Justin Delgado is husband to Kacie Doyle-Delgado, diagnosed at age 11. After more than a decade together, he considers himself to be an expert carb counter and Dexcom inserter. He graduated with his Master of Science in Finance from the University of Utah in 2013 and has been working in commercial banking since then. He attended his first Friends for Life conference in 2015 and is looking forward to volunteering with the teens.
September 13, 2003
Question from Houston, Texas, USA:
I feel a little strange asking this question, but here goes. Since my son was diagnosed (about four months ago), I have had a very hard time with my emotions about his diagnosis. We have dealt with the disease very aggressively, and his blood sugars (for the most part) are under control. He will soon be on an insulin pump which we hope to give him even better control. He only has some problems with lows when he is active, but we're working on that. I am very strong around him, however, when I am alone, I break down and cry a lot. Especially, when I see him hit a low, or in pain from the injections. I also have a hard time when I read all of the complications of diabetes. I feel very sad that he can not just be a "normal kid" anymore. I really don't think I'm feeling "sorry" for myself, I think I'm just so sad for him. Is this normal? Do other parents go through this? It's Should I talk to a counselor or give it more time?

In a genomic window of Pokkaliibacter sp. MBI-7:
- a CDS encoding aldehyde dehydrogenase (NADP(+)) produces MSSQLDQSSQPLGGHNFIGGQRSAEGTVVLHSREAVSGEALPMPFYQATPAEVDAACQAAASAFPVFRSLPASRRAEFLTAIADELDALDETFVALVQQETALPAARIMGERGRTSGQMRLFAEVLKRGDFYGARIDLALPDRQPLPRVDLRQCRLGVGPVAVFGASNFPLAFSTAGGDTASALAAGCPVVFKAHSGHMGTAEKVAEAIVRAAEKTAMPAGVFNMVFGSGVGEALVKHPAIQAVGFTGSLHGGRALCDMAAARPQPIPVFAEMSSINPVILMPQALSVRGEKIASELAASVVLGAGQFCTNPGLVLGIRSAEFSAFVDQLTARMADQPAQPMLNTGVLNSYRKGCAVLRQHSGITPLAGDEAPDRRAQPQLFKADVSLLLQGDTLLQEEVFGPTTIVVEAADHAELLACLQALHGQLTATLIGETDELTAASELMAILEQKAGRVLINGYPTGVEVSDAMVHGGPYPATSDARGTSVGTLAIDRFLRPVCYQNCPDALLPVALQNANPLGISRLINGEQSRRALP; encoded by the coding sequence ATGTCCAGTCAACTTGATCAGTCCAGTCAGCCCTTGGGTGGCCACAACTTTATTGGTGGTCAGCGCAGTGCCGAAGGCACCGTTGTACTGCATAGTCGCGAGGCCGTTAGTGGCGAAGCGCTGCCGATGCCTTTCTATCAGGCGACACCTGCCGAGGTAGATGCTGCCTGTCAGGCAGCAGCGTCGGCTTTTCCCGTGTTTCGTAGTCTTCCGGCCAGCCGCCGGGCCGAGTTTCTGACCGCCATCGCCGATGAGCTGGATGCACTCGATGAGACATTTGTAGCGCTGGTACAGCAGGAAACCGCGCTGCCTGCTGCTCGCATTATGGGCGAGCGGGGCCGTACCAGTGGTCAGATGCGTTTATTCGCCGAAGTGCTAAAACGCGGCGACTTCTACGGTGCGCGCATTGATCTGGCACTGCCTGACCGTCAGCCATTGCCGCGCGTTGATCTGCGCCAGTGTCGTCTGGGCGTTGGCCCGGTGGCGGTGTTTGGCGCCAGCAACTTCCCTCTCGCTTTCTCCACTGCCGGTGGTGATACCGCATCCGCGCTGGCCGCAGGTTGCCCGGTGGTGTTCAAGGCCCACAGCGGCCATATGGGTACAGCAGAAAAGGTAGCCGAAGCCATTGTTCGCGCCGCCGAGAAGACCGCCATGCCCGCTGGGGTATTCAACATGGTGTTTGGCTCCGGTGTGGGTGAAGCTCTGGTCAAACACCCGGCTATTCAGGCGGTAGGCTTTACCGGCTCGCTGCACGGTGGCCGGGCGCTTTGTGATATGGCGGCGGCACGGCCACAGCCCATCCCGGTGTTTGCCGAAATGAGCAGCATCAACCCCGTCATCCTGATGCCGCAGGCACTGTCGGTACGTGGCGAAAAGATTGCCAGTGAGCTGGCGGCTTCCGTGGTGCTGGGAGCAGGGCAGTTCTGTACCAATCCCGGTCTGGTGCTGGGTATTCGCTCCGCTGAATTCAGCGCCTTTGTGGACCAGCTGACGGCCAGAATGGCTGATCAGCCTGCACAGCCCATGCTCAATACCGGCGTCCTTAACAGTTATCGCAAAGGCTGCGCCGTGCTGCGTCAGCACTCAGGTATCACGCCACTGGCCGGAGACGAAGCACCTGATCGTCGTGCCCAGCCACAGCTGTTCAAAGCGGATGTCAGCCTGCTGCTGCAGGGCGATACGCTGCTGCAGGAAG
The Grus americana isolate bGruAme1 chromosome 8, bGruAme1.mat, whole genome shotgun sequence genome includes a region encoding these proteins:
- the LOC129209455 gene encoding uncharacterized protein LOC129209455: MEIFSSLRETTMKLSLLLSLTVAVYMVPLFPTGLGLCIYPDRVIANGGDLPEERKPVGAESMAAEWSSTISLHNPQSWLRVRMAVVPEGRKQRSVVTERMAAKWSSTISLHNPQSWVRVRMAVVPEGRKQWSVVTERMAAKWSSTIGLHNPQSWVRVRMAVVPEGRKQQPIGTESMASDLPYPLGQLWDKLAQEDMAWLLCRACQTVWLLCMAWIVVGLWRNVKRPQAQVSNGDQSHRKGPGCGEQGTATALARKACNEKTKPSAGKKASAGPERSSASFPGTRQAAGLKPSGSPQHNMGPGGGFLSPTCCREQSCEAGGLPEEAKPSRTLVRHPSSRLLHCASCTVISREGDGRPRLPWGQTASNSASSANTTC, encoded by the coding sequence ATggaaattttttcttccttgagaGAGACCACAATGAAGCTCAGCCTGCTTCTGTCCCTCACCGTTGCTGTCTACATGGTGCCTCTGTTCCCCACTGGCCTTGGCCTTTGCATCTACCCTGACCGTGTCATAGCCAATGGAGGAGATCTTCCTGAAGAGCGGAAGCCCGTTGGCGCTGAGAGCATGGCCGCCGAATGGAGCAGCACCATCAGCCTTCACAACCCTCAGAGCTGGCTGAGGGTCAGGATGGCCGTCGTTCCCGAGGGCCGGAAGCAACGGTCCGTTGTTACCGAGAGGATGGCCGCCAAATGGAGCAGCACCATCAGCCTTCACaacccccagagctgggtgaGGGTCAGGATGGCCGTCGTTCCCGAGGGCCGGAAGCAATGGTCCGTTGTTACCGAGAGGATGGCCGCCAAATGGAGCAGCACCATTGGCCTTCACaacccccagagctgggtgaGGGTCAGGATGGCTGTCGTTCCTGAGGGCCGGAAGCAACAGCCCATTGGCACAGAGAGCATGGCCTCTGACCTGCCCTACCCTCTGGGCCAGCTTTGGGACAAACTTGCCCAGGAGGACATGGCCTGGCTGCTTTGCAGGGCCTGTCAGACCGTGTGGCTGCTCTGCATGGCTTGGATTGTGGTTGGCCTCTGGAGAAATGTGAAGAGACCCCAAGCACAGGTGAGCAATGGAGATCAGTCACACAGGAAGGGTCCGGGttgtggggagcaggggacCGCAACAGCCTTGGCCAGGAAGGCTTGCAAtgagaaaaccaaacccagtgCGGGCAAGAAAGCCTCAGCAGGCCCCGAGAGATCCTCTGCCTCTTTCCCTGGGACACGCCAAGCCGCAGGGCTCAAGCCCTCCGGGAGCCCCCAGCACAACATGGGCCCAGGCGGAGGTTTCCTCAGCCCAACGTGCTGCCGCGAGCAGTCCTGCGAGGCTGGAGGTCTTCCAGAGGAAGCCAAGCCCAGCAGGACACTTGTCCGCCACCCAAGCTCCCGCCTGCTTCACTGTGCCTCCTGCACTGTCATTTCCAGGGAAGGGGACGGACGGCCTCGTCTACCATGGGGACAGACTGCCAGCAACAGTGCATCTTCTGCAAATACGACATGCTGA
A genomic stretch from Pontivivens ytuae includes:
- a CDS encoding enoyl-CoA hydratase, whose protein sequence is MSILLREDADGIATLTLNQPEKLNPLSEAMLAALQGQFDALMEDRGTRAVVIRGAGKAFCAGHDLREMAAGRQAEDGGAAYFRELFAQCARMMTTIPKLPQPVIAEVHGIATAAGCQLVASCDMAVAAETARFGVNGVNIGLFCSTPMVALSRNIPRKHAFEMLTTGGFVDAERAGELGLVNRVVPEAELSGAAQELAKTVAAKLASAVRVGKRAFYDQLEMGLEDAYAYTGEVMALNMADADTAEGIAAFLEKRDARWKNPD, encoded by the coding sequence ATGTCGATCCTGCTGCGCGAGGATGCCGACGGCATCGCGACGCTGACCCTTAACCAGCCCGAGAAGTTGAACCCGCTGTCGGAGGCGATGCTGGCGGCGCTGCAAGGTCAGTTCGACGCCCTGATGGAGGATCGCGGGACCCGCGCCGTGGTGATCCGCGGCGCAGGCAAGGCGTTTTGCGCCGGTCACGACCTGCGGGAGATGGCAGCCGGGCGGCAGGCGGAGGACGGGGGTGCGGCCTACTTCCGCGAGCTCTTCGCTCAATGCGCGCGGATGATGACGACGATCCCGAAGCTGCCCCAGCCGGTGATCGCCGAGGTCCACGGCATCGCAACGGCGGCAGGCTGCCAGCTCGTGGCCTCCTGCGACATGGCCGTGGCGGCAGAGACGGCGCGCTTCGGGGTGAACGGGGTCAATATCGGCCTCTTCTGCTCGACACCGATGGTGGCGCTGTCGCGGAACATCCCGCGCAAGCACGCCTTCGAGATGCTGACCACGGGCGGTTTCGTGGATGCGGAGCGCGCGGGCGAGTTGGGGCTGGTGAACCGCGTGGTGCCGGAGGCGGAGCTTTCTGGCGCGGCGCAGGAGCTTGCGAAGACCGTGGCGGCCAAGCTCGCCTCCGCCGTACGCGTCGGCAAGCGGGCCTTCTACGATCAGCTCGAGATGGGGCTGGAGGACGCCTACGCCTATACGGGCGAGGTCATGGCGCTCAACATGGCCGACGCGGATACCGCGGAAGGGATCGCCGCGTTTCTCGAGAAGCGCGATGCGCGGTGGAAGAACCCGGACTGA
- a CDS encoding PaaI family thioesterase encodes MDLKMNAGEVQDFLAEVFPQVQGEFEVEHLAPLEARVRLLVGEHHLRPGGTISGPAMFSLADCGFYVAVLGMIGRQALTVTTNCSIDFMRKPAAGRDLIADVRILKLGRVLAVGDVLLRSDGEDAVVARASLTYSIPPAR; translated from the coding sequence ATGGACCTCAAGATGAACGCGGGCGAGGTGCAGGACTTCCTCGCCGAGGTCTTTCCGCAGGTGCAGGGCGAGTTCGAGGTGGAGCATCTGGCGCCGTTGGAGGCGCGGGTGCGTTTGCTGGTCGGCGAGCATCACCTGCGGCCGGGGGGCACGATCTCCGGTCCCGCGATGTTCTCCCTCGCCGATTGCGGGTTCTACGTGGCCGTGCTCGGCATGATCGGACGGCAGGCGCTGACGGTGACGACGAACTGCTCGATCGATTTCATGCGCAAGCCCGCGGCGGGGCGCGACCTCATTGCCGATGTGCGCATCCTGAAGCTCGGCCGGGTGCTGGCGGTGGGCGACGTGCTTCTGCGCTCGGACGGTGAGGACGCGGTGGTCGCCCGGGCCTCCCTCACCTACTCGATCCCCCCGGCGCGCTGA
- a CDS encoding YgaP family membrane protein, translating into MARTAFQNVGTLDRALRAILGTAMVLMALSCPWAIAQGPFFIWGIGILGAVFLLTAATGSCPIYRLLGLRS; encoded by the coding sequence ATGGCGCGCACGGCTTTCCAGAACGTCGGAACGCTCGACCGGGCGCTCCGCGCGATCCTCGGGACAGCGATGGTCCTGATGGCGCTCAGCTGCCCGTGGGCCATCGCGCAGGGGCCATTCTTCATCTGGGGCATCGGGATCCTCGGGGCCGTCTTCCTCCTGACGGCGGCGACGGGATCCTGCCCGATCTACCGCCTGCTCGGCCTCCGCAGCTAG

Your emotional reactions are completely normal. No parent wants their child to have to bear the burden of such an unfair illness like diabetes. If we could, wouldn’t we all take on all of our children’s burdens so that they would not have to deal with them?
Even though your sadness is normal, this does not mean that you have to feel so much pain. You can feel a bit better, feel less sad, and cry less. It might be very helpful to talk with a counselor who has expertise in working with parents of children with chronic illnesses. Most pediatric psychologists specialize in working with children and their parents. Perhaps your son’s diabetes team works with one? If not, talk with them about who they recommend, or ask your child’s pediatrician. Finally, you can contact your local American Diabetes Association to see if they recommend someone to talk to. Sometimes, just having the opportunity to discuss your feelings with a professional can make a world of difference.